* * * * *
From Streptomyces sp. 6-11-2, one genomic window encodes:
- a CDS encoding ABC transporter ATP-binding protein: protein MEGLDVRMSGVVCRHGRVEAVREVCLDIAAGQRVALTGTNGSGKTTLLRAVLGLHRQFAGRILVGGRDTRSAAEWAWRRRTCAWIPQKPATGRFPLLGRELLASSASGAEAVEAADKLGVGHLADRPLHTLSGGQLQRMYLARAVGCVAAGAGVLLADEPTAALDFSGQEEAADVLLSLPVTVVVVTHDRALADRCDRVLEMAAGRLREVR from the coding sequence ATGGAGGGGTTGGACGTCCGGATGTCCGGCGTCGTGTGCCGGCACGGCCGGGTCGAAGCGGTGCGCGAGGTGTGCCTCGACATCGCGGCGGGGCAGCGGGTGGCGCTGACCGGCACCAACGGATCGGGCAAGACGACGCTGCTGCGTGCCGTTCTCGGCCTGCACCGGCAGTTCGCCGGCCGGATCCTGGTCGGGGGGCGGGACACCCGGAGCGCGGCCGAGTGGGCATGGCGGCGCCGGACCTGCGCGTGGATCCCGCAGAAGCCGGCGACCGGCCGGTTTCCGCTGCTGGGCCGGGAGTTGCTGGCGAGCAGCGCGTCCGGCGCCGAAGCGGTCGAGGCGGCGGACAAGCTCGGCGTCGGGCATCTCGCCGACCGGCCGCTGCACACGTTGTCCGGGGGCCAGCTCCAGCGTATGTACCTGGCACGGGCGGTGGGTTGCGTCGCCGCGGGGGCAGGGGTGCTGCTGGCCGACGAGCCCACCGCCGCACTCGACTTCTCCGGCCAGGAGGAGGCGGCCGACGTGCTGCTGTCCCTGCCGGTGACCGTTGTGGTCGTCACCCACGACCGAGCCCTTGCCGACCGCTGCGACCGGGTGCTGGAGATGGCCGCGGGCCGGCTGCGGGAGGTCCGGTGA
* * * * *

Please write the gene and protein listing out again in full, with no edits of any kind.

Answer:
From Streptomyces sp. 6-11-2, one genomic window encodes:
- a CDS encoding ABC transporter ATP-binding protein: protein MEGLDVRMSGVVCRHGRVEAVREVCLDIAAGQRVALTGTNGSGKTTLLRAVLGLHRQFAGRILVGGRDTRSAAEWAWRRRTCAWIPQKPATGRFPLLGRELLASSASGAEAVEAADKLGVGHLADRPLHTLSGGQLQRMYLARAVGCVAAGAGVLLADEPTAALDFSGQEEAADVLLSLPVTVVVVTHDRALADRCDRVLEMAAGRLREVR from the coding sequence ATGGAGGGGTTGGACGTCCGGATGTCCGGCGTCGTGTGCCGGCACGGCCGGGTCGAAGCGGTGCGCGAGGTGTGCCTCGACATCGCGGCGGGGCAGCGGGTGGCGCTGACCGGCACCAACGGATCGGGCAAGACGACGCTGCTGCGTGCCGTTCTCGGCCTGCACCGGCAGTTCGCCGGCCGGATCCTGGTCGGGGGGCGGGACACCCGGAGCGCGGCCGAGTGGGCATGGCGGCGCCGGACCTGCGCGTGGATCCCGCAGAAGCCGGCGACCGGCCGGTTTCCGCTGCTGGGCCGGGAGTTGCTGGCGAGCAGCGCGTCCGGCGCCGAAGCGGTCGAGGCGGCGGACAAGCTCGGCGTCGGGCATCTCGCCGACCGGCCGCTGCACACGTTGTCCGGGGGCCAGCTCCAGCGTATGTACCTGGCACGGGCGGTGGGTTGCGTCGCCGCGGGGGCAGGGGTGCTGCTGGCCGACGAGCCCACCGCCGCACTCGACTTCTCCGGCCAGGAGGAGGCGGCCGACGTGCTGCTGTCCCTGCCGGTGACCGTTGTGGTCGTCACCCACGACCGAGCCCTTGCCGACCGCTGCGACCGGGTGCTGGAGATGGCCGCGGGCCGGCTGCGGGAGGTCCGGTGA